Guest Post

Read this before pricing your art!

A Layered Onion Guest Post all about pricing artwork by Alexis Arnold, artist and founder of Art Connective

A viewer evaluates pieces of artwork hanging on a gallery wall. One is colored faces of a woman, another piece is a giant painted dollar sign. An illustration on pricing artwork - very literal.

Before you price your art, read this.

Are you an artist looking to make some money from your artwork? It can be tricky to know how to price your artwork and ensure you get a fair return for your hard work. In this blog post, I will provide some helpful advice on where to start before you begin crunching numbers. Don’t worry if you’re feeling overwhelmed – I will make it easy to understand!

Pricing your original and limited-edition artwork can be a challenge for most creatives. Where do you start? Do I price higher or lower? Should I offer sales or discounts on my work? This artist is similar to me; should I just copy their pricing?

I’m sure at some point, you have had at least one of these questions run through your mind. Know that this is completely normal, and the majority of artists struggle with pricing. Unfortunately, this is normal because there is a lack of open discussions and information sharing around pricing artwork.

How you price your artwork equates to how you value it but, more importantly, how the collector will value it. Too often artists are pricing from their emotions and connection to their work. This is one of the worst things to do.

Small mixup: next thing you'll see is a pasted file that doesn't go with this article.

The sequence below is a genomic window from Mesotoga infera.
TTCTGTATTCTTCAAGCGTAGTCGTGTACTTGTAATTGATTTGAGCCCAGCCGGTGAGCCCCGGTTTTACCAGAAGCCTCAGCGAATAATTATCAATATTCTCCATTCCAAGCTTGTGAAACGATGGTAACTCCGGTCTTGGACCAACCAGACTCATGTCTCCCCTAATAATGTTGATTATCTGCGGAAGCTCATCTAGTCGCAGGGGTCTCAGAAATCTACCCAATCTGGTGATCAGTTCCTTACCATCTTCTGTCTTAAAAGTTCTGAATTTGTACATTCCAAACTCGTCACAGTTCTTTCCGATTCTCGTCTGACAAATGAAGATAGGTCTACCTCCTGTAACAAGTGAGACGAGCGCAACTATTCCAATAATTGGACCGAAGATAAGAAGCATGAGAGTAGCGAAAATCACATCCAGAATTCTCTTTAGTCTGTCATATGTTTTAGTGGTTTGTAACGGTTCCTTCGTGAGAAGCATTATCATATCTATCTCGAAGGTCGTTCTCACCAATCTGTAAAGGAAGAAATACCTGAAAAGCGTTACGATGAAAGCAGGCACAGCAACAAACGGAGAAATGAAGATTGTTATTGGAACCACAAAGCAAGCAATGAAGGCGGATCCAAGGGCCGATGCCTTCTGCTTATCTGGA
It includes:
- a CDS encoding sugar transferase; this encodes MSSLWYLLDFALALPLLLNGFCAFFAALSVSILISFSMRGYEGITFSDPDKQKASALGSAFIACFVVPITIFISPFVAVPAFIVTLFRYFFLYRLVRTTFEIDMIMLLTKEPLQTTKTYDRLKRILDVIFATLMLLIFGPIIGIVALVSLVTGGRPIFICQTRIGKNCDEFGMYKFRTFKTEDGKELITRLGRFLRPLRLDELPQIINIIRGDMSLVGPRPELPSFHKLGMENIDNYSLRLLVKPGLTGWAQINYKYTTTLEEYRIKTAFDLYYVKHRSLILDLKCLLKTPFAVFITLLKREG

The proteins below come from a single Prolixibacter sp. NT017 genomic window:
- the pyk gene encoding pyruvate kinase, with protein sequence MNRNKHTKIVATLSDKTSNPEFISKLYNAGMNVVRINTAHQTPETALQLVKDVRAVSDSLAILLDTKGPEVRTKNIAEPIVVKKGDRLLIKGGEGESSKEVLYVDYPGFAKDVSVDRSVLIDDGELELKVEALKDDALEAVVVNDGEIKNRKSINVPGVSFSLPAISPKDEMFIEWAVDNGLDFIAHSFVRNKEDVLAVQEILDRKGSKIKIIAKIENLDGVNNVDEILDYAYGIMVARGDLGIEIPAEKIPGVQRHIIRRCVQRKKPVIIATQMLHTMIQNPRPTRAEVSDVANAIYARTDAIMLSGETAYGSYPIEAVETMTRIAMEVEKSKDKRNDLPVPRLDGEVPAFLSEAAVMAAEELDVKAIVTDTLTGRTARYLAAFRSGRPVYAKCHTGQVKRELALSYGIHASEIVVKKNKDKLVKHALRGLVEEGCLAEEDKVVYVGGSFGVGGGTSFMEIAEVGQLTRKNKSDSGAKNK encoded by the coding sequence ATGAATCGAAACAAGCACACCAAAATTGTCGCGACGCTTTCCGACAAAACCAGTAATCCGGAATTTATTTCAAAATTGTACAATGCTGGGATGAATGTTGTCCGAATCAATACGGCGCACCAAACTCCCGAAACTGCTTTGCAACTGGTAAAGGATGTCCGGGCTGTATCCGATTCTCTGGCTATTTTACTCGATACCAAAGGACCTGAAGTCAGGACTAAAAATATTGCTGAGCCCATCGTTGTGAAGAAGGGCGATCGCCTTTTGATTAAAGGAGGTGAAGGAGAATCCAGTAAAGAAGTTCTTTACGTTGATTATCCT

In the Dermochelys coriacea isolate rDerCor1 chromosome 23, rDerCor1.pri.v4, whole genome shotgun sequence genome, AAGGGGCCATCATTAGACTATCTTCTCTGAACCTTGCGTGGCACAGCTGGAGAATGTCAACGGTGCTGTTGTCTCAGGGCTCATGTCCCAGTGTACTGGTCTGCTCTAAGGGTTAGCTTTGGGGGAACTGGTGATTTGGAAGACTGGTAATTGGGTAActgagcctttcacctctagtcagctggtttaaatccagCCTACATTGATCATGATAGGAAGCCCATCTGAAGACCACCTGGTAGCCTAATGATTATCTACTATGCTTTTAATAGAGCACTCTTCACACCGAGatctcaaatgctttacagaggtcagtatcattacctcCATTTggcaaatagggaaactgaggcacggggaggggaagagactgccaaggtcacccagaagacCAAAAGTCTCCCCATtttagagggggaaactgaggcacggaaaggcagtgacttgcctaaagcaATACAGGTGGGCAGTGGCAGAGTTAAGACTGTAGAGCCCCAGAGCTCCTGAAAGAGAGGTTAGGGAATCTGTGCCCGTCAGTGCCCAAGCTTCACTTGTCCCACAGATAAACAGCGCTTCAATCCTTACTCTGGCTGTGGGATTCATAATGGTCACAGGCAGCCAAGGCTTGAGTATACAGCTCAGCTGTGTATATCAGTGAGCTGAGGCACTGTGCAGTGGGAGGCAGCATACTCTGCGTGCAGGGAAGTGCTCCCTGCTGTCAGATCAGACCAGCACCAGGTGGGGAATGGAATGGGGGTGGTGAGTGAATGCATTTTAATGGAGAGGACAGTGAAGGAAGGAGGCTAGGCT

Need help pricing art? Price your art? A string of emojis - hearts, dollar signs, and dollar bills is here for emotional support.

Artists will price too high because they “love” the piece and essentially don’t want to sell it. They may also price too high because of the time spent to create it. On the flip side, artists price too low with the thought that the lower price is what will sell the artwork. An artist may think, “Who would pay $800 for this painting?!” If you think it is too high and you wouldn’t spend that amount, why would anyone else?

These thoughts and rationale will only hurt you in the long run.

The first thing to remember, you cannot become attached to the work. When you do, you price without a method and toss numbers out there, hoping they will attract the right buyer. You may get lucky and have some sales from this method, but what happens when you keep selling at this price point and soon realize you are not even breaking even? You may then suddenly raise your pricing to cover costs, but now you have lost your collectors because they are accustomed to your work being at a certain price point.

Let’s take an example regarding this that we all will understand. Let’s say you get coffee from your local coffee shop weekly, and you order the same thing, a large vanilla latte for $5. You are used to this; you know it will be close to that price each time you come in. The coffee shop has created loyalty with you by being consistent with product, price, and service.